Prebiotics vs Probiotics – What is the difference?

The words are commonplace when talking about health and diets, but what is the difference between probiotics and prebiotics? Do I need both?

Both prebiotics and probiotics may help support the body’s natural colony of “good” bacteria which is needed for the gut and digestive system to function properly. This “good bacteria,” as it is commonly called, works to protect your digestive tract from harmful bacteria and helps send signals to your immune system. Prebiotics are a type of fiber that our bodies cannot digest which serve as food for the probiotics. Let’s start by breaking down the difference between prebiotics and probiotics.


While probiotics have been touted for years for their ability to help our digestive system, research has also linked these naturally occurring microorganisms to a decreased risk of antibiotic-related diarrhea, decreased symptoms of eczema and decreased risk of yeast infections.

There are many types of probiotics, but the most common are Bifidobacterium & Lactolacillus. Probiotics are available in many dairy products but also can be found in non-dairy foods. Some common examples include:

  • Yogurt
  • Kefir
  • Sauerkraut
  • Kimchi
  • Kombucha
  • Fermented Buttermilk
  • Fermented Cheese (such as gouda)



The research on prebiotics is new, but studies have shown that prebiotics help support naturally occurring bacteria and microorganisms in our gut. Prebiotics are found in fiber-rich foods and that fiber both helps “feed” probiotics as well as helps food pass through your digestive system. In addition to gut health, some research suggests that prebiotics may help improve calcium absorption and may speed up the body’s ability to process carbohydrates. Because prebiotics occur naturally in food, there is typically no need for supplementation.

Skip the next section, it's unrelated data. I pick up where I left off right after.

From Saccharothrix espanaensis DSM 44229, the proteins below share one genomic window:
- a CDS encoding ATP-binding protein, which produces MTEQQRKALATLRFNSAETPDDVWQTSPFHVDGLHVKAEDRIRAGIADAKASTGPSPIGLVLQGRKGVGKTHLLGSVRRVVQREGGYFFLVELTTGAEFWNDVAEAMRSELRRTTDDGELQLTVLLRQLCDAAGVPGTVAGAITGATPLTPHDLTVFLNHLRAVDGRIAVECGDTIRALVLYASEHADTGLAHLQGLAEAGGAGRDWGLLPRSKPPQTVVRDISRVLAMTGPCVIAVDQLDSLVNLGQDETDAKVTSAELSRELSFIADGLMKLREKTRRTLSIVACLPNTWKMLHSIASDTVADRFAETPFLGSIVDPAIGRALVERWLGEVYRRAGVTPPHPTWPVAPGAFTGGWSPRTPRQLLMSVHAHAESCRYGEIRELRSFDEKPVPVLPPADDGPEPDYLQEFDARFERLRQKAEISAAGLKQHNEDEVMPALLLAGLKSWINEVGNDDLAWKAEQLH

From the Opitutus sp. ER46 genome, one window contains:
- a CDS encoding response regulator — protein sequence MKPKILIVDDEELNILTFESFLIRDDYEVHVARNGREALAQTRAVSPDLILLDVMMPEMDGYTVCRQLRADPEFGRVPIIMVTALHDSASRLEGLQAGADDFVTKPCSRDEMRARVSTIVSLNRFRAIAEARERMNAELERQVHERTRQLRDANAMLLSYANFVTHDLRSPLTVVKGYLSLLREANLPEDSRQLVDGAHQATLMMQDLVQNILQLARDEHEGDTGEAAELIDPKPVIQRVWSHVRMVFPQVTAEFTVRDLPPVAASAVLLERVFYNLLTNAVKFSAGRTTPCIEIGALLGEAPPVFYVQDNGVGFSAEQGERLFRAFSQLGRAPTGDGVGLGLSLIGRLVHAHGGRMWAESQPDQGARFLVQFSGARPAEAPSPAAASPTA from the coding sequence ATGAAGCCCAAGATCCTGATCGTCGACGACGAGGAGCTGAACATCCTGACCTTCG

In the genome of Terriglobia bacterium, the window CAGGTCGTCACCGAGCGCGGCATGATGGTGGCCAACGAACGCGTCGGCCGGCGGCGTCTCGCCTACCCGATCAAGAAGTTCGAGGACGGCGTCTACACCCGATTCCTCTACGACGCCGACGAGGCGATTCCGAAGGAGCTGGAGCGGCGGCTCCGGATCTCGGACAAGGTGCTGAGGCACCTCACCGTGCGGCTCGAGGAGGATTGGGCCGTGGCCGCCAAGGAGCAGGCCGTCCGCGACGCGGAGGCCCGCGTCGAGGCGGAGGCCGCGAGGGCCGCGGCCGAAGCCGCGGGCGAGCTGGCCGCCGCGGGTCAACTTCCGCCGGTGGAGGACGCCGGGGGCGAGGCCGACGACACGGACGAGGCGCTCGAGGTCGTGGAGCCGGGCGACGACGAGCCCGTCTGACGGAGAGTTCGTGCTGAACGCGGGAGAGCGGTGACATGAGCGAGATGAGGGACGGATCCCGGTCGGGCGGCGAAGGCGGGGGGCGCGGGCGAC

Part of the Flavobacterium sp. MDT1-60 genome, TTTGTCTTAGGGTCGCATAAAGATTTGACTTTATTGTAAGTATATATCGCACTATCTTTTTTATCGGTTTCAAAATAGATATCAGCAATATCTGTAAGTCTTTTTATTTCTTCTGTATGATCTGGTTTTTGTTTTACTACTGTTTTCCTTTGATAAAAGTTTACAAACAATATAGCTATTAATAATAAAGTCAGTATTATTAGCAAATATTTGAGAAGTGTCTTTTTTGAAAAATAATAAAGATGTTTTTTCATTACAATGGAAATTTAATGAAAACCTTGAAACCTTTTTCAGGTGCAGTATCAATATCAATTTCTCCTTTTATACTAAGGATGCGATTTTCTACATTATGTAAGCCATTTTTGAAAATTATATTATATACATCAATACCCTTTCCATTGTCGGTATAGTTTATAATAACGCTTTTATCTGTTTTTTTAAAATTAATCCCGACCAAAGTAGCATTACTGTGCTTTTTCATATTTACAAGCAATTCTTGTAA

Foods containing prebiotic fiber range greatly and include:

  • Beans & Legumes
    • Red Kidney Beans
    • Lentils
    • Chickpeas & Soybeans
  • Whole Grains
    • Oats
    • Barley
    • Bran
  • Vegetables
    • Garlic
    • Onions & Shallots
    • Leeks
  • Nuts & Seeds
    • Flaxseeds
    • Almonds
    • Pistachios
  • Fruits
    • Tomatoes
    • Bananas
    • Berries


Along with prebiotics, most of the foods listed above provide many healthy nutrients, vitamins and minerals needed for overall health. For many foods, cooking them will result in a reduced amount of nutrients, so when possible, they should be enjoyed raw and whole. For most people adding a supplement should not be necessary if a varied, fresh and healthy diet is enjoyed. As always be sure to discuss with you doctor before major changes in your diet and before adding supplements to make sure it is the right choice for you.


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Written By: S. Campbell for Access Health Care Physicians, LLC. 

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